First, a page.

Jason Crawford has written an positive summary of Steven Pinker’s new book Enlightenment Now: The Case for Reason, Science, Humanism, and Progress over at his blog Roots of Progress:

Enlightenment Now is just what the world needs right now. It is a defense of the ideas and values that have created the modern world, and a defense of that world itself. I don’t agree with every word of it, but I agree with its theme and essence. The weakest aspect of the book, to me, is its morality. “Humanism” is a great start, because it sets the right standard: human life and everything that helps people thrive and prosper. But Pinker largely ignores issues of individualism vs. collectivism, and egoism vs. altruism, that I see as core to the ideological struggles of the modern world. And closely related, Pinker falls short of painting a truly inspiring, motivating picture, a heroic ideal to strive for. He himself indicates this in the final pages of the book, when he writes: “The case for Enlightenment Now is not just a matter of debunking fallacies or disseminating data. It may be cast as a stirring narrative, and I hope that people with more artistic flair and rhetorical power than I can tell it better and spread it farther.” I hope they do, as well. But overall, this is a great book, full of profound truths, meticulously researched, lucidly argued, and entertainingly written. Everyone who cares about the big issues of human life, society, politics and culture should read it. [Enlightenment Now: A summary]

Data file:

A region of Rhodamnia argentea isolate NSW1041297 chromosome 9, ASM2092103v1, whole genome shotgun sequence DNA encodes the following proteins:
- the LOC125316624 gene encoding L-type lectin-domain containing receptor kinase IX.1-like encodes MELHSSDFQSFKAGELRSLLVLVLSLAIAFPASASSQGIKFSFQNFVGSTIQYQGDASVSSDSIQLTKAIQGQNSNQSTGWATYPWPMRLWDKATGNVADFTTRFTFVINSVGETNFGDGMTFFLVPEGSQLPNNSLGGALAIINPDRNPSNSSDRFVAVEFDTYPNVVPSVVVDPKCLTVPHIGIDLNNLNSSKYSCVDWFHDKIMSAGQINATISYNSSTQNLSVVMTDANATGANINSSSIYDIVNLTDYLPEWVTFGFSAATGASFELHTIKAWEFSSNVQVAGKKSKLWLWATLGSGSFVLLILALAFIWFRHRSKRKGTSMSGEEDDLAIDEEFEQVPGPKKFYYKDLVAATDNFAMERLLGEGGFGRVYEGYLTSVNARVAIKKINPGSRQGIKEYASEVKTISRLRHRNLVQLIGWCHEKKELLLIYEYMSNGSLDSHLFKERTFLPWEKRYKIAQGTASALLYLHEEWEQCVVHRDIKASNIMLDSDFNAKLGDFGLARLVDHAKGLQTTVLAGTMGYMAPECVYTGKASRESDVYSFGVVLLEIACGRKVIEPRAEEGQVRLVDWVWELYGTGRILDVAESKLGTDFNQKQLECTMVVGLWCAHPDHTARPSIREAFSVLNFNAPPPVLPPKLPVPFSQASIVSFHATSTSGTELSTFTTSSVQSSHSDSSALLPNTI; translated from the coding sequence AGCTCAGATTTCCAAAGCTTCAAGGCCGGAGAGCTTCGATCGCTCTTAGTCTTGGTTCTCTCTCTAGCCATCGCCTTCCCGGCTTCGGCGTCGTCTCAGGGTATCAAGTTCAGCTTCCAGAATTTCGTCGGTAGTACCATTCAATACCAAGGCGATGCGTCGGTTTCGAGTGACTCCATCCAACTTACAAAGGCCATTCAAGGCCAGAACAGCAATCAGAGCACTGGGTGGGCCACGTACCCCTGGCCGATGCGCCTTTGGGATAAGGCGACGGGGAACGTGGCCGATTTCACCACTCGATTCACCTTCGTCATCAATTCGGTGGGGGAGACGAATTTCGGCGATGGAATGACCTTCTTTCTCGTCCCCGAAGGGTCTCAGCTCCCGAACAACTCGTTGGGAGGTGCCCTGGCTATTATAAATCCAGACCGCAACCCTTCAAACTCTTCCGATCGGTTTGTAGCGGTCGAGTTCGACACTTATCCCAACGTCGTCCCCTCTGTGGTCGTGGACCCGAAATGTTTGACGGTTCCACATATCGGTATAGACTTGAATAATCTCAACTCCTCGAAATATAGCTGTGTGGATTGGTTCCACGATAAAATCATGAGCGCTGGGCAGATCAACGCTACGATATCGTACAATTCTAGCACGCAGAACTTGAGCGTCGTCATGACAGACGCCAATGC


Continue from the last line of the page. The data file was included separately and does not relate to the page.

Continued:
One problem with Pinker’s book, according to energy expert Alex Epstein — author of the Moral Case For Fossil Fuels, is his analysis of climate and energy. Writes Epstein:

I am generally very excited about Steven Pinker’s new book Enlightenment Now: The Case for Reason, Science, Humanism, and Progress. Unfortunately, the book’s treatment of climate and energy is deeply problematic. A few nights ago I recorded a 20 minute analysis of the climate section of the book. You don’t need a copy of the book to follow along since the text of the book is in the video. I hope you find my analysis useful. I think the principles involved apply to many smart people who get this issue wrong. Bonus: At the end of the video I defend “the Koch Brothers” from Pinker’s smearing. I haven’t spoken much about them publicly so I was glad to get the opportunity. [What’s wrong with Steven Pinker’s analysis of climate and energy | Center for Industrial Progress]

Epstein’s particular analysis and Crawford’s overall review are both important reading on this vital topic.


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